I’ve been rereading Lady Chatterley’s Lover lately, and also reviewing some of the literature about it. The central theme of this book, the rootedness of mankind in his physical body and in “animal” pursuits, is still very fresh today and well worth thinking about (but one notices this only if one is not distracted, as I was when much younger, with looking for the naughty bits, which are a) not very naught b) include not-so-bad descriptions of female orgasms… how does DHL DO that?)(there is a consensus among critics that Clifford’s paralysis is a flaw in the book that makes Lady Chatterley’s departure “vulgar;” I cautiously disagree–that is, if it does make if vulgar, that is part of the point). And I’d not realized before that the book set such important free speech precedents. The litigation surrounding the publication of the book in England and in the United States marked a significant shift by the judiciary of the lower courts towards considering the actual community of readers in conceiving of “community standards.”
If one considers recent history, one might get the impression that the movement of tolerance for offensive speech was steadily growing greater. That is, if one considers only the nineteenth and twentieth centuries, it looks as though tolerance grows continuously, perhaps due in part towards a market mechanism. Producers and publishers continually push the bounds of the scandalous outwards, hoping to gain attention for their works. The public becomes continuously more jaded. If this process continues indefinitely and courts actually pay attention to community standards, this means that the content of what could be considered “obscene” or otherwise offensive steadily shrinks.
Whether this perspective can be maintained, though, depends very much on what period of history one chooses to start with. Starting in the nineteenth century with the Victorians biases the outcome considerably. This was a world in which young wives were permitted to die of veneral disease contracted from their husbands without anyone ever explaining to them how it could be prevented, or even what was wrong with them. Naturally taking this as a starting point of comparison, the category of what is taboo to speak of is likely to seem to shrink, it could hardly grow much larger.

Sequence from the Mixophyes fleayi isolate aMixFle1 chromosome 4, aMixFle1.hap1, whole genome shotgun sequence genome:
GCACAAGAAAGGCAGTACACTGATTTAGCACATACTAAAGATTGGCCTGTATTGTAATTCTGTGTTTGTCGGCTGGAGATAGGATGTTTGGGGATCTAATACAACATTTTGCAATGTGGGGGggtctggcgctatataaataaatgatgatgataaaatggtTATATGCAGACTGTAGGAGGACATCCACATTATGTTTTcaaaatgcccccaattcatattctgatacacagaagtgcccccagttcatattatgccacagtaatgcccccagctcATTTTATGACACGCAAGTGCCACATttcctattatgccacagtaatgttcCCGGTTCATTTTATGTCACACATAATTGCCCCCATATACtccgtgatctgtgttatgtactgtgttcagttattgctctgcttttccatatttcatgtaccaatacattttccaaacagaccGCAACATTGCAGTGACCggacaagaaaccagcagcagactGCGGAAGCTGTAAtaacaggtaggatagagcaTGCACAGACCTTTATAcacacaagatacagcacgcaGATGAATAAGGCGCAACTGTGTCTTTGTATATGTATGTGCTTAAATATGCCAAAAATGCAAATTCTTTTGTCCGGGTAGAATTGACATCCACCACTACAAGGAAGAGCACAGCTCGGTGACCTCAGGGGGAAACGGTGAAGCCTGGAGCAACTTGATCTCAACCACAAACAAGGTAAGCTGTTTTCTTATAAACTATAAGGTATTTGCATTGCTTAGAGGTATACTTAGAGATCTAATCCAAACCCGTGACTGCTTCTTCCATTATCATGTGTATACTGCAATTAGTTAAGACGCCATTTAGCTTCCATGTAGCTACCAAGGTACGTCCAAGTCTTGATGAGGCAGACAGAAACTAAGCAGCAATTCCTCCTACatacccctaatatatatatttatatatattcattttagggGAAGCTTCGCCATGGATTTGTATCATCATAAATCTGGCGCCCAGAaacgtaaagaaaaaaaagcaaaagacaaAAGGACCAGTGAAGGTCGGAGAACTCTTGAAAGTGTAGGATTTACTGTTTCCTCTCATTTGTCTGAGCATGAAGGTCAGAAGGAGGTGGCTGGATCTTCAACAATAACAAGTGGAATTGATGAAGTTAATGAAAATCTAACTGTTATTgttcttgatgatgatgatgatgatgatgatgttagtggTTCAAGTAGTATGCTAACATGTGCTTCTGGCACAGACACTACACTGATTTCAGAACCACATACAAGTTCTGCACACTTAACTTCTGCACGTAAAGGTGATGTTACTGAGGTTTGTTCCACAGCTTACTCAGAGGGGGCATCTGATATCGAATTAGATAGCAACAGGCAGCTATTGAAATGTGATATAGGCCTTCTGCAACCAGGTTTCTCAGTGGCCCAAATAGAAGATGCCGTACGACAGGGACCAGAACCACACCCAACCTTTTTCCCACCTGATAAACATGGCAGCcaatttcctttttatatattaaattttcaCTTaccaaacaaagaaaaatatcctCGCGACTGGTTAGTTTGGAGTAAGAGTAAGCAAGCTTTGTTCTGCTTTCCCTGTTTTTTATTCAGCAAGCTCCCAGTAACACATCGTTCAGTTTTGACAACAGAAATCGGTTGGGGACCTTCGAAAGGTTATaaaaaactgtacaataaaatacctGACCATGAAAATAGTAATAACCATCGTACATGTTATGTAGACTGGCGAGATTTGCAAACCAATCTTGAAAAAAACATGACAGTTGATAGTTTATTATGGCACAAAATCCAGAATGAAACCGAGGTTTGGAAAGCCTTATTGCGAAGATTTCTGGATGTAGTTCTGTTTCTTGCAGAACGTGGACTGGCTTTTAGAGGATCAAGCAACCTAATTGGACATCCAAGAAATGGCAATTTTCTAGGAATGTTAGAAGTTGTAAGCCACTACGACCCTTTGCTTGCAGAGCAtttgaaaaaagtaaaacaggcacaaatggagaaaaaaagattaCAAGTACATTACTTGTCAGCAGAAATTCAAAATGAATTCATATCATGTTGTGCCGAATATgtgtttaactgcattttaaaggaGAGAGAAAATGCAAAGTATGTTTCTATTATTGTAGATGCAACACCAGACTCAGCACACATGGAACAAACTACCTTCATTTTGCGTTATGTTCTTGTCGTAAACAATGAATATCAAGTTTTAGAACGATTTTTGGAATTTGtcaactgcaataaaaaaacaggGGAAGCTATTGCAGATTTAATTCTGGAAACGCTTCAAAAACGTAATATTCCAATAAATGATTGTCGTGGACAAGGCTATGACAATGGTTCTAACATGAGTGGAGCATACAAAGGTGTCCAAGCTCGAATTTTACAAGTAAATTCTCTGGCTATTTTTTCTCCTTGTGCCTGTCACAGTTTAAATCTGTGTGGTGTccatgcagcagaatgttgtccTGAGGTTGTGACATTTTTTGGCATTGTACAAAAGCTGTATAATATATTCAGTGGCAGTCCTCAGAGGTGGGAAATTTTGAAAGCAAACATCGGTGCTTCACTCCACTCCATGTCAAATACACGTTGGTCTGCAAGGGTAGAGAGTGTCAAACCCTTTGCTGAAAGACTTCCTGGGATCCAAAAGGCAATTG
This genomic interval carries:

Starting with the ancient Greeks, though, who were forever painting artistic images of couples frolicking about in various positions on their lamps and other household goods, what is taboo seems sometimes to shrink, and sometimes to grow, within certain parameters. One starts to wonder if certain visceral responses to sexual content are not only learned or cultural, but to some extent hardwired, which would be natural for mammals, which we are, after all (back to Lawrence’s thesis). If this is true, does this justify censorship, or make it inevitable? I think not. That we may react to certain imagery as mammals does not dictate that we must react as censors, by empowering the government to control those things. The risks of delegating that sort of control are too great.
But it does explain, in part, why the battle for free speech is so difficult.
[update: Thinking about this issue further, I realized my discussion of the free speech rights of children could be misinterpreted to cast me as an advocate for eight-year-olds reading some really appalling stuff. No, no, that’s not the point! (Don’t forget, the parents are still in charge). There is a larger issue, whether the government has more expansive powers to control the speech or religion of children than it does of adults, and an interesting question of constitutional interpretation… how some things that people just seem to assume about reading the constitution turn out to be problematic…]